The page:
LAWFUEL – The Law News Network – On January 20, in one of the most significant securities laws decisions in recent years, the Court of Appeals for the Second Circuit affirmed dismissal of two cases brought against Merrill Lynch and one of its research analysts seeking losses for investments in internet stocks based on allegedly false research reports. Lentell v. Merrill Lynch & Co., Docket No. 03-7948.
The Second Circuit held that the flaws in plaintiffs’ allegations of loss causation were “fatal.” The cases on appeal had been dismissed by the Honorable Milton Pollack (now deceased) of the Southern District of New York in June 2003. In dismissing the cases, Judge Pollack described plaintiffs as “high-risk speculators who, knowing full well or being properly chargeable with appreciation of the unjustifiable risks they were undertaking in the extremely volatile and highly untested stocks at issue, . . . hope[d] to twist the federal securities laws into a scheme of cost-free speculators’ insurance.” In re Merrill Lynch Research Reports Securities Litigation, 273 F. Supp. 2d 351 (S.D.N.Y. 2003). At the time of the dismissal, The Wall Street Journal described it as a “landmark victory” and a “breakthrough victory for Wall Street.”
Loss causation focuses on the nexus between the alleged fraud and the reason the security at issue declined in value.
Judge Dennis Jacobs, writing for the Court, held that plaintiffs had failed to allege that the subject of the fraudulent statement was the cause of the actual loss suffered. In doing so, the Court delineated a standard requiring plaintiffs to plead that the loss resulted from the “materialization of a concealed risk,” finding that language to the contrary in an earlier decision, Suez Equity Investors, L.P. v. Toronto-Dominion Bank, 250 F. 3d 87, 95 (2d Cir. 2001), was not controlling. The Court also held that the loss must be “sufficiently direct,” not too “attenuated” and foreseeable. The Second Circuit emphasized that the concept of loss causation “is intended to fix a legal limit on a person’s responsibility even for wrongful acts.” In particular, the Court found that plaintiffs had alleged “no loss resulting from the market’s realization that the [allegedly overly optimistic ratings] were false or that Merrill concealed any risk that could plausibly (let alone foreseeably) have caused plaintiff’s loss.” The Court explained that plaintiffs “did not challenge the detailed financial information and investment analysis published alongside the [allegedly] fraudulent recommendations” and held that it was “incontestible that the risk . . . of implosion [of the stock prices] is apparent on the face of every report challenged.”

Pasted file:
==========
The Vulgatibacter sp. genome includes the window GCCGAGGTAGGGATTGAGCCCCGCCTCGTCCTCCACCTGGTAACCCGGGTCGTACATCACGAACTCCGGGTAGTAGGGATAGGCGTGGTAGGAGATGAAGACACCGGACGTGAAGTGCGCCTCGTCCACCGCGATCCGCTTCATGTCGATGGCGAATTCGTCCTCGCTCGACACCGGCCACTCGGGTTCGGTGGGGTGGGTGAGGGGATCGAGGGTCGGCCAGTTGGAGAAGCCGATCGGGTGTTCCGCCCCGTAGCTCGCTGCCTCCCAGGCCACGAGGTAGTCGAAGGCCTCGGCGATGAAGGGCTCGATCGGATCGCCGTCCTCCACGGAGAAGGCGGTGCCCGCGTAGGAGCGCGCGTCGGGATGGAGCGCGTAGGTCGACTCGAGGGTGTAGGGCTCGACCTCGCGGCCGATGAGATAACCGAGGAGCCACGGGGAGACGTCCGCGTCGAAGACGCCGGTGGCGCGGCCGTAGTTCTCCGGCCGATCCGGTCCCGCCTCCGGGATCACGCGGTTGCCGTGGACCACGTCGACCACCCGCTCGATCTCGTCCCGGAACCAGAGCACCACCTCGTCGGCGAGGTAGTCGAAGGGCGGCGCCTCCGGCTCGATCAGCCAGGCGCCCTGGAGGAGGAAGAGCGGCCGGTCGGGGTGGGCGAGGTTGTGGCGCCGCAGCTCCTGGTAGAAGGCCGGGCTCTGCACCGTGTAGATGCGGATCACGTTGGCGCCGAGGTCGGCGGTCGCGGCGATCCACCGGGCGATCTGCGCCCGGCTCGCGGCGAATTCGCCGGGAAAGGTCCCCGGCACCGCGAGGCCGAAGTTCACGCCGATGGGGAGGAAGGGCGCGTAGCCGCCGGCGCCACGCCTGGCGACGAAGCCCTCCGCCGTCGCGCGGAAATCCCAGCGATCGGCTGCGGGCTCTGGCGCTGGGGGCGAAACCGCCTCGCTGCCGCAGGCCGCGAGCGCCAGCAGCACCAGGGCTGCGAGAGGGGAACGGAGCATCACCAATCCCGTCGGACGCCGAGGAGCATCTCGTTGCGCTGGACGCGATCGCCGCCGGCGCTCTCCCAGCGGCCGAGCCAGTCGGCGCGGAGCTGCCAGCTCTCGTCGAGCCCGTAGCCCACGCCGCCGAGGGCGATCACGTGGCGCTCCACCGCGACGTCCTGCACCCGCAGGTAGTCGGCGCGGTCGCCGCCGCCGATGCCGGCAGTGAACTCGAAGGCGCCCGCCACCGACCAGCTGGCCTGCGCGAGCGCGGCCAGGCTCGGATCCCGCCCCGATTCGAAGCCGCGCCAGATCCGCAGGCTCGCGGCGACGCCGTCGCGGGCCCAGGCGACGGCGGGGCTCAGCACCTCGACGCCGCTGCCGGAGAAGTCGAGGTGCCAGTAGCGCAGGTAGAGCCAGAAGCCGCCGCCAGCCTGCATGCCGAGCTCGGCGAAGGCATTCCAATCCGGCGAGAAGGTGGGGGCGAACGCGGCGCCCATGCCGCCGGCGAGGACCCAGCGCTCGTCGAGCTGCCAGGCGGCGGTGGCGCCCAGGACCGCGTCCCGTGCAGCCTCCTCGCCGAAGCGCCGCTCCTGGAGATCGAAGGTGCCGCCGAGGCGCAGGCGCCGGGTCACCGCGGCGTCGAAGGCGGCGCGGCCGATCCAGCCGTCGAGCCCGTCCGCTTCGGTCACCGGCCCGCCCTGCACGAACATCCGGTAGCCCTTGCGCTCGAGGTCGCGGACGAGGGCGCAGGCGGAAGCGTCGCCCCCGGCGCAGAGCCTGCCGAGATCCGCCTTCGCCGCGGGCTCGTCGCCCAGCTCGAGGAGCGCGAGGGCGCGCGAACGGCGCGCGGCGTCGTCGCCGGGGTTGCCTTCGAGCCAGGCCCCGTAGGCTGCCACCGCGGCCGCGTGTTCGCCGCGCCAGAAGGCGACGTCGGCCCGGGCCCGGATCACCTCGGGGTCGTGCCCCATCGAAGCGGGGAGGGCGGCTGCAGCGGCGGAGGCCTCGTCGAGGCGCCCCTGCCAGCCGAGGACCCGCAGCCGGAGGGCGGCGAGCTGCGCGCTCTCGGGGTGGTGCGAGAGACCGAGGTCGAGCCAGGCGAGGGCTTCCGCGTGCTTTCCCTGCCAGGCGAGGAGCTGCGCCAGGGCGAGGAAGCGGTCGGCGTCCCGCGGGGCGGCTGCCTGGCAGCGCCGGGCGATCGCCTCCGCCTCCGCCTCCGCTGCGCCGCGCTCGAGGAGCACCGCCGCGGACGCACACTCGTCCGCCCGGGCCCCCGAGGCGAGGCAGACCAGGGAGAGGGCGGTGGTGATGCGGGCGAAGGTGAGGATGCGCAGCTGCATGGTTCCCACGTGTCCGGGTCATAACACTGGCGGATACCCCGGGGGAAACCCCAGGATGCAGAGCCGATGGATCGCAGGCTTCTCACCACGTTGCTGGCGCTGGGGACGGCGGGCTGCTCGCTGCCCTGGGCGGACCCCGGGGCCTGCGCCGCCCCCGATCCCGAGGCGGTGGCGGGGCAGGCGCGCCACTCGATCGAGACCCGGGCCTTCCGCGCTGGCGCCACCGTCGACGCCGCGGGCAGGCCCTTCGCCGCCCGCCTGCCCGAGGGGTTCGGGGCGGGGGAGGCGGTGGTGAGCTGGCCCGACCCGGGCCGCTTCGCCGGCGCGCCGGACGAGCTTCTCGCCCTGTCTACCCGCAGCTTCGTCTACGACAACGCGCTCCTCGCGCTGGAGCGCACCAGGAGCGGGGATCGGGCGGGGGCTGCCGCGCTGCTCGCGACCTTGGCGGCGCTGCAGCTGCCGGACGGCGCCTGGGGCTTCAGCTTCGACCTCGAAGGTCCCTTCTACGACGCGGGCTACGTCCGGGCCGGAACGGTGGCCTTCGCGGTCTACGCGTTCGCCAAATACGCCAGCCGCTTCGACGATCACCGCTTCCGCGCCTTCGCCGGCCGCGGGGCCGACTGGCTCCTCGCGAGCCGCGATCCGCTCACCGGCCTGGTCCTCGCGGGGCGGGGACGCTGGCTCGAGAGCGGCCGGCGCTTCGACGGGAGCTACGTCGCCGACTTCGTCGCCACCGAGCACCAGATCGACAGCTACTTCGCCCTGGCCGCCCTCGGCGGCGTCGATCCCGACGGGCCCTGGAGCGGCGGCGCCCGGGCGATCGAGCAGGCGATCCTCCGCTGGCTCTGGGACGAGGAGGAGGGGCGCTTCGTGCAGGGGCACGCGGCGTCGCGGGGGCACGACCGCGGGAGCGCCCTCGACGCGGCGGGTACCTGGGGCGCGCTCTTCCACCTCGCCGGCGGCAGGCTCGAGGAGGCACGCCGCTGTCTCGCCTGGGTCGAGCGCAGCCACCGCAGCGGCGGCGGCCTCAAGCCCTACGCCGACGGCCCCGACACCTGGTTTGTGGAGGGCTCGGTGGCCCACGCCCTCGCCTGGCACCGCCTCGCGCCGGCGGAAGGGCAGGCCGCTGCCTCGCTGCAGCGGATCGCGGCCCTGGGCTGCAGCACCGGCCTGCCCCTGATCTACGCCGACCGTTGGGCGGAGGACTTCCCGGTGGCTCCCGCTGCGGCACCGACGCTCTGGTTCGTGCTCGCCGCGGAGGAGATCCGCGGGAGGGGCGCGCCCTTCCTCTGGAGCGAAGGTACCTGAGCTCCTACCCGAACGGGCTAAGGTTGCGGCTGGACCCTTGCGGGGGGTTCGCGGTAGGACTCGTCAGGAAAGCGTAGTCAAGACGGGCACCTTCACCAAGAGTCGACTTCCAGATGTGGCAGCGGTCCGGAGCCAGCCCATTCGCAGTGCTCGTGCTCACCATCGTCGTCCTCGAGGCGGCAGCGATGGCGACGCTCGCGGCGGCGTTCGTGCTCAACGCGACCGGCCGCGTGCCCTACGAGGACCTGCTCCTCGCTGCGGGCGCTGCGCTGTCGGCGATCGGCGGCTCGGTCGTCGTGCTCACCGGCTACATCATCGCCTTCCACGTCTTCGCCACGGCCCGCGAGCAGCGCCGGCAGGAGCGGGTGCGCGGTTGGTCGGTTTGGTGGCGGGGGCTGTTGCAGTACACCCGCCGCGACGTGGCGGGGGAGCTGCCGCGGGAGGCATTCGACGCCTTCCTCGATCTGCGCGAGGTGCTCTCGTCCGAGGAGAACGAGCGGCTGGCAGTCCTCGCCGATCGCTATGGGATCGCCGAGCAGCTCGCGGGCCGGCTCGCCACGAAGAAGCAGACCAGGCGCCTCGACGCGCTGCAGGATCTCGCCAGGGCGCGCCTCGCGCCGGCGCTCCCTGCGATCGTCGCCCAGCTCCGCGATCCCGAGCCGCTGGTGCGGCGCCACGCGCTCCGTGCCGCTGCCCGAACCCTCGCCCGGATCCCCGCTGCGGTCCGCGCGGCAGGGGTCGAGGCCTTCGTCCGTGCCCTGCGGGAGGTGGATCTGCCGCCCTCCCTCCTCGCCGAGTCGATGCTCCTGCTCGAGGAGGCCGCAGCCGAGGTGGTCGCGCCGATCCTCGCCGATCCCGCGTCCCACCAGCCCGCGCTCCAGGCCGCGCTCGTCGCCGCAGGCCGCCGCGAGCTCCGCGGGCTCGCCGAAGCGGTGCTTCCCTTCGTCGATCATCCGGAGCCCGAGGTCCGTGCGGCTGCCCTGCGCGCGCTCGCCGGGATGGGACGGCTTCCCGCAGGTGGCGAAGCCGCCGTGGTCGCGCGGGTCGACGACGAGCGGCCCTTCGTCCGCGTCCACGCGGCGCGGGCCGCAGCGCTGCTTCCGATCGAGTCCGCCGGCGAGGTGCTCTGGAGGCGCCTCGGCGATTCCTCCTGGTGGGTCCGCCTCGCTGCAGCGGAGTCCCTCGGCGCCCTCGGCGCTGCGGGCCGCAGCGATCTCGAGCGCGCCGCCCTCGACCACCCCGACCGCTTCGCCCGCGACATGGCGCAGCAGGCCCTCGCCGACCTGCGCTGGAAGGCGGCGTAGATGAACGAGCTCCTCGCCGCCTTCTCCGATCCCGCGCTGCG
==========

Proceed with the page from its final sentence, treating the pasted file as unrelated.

The Court rejected plaintiffs’ argument that the decline in the price of the stocks on the day they were downgraded adequately pleaded loss causation, holding that downgrades are not “corrective disclosures” because “they do not reveal to the market the falsity of the prior recommendations.” And with respect to plaintiffs’ allegations concerning allegedly undisclosed conflicts of interest, the Court noted that such alleged conflicts “do not, standing alone, evidence fraud,” and found that plaintiffs had simply made no attempt to connect these alleged omissions with any “concealed risk of a significant devaluation of 24/7 and Interliant.”
Finally, the Court also rejected an attempt by plaintiffs to re-cast their claims as “market manipulation” so as to circumvent the Private Securities Litigation Reform Act’s heightened pleading requirements, holding that the heightened requirements apply where the sole basis for a “market manipulation” claim is a misrepresentation or omission.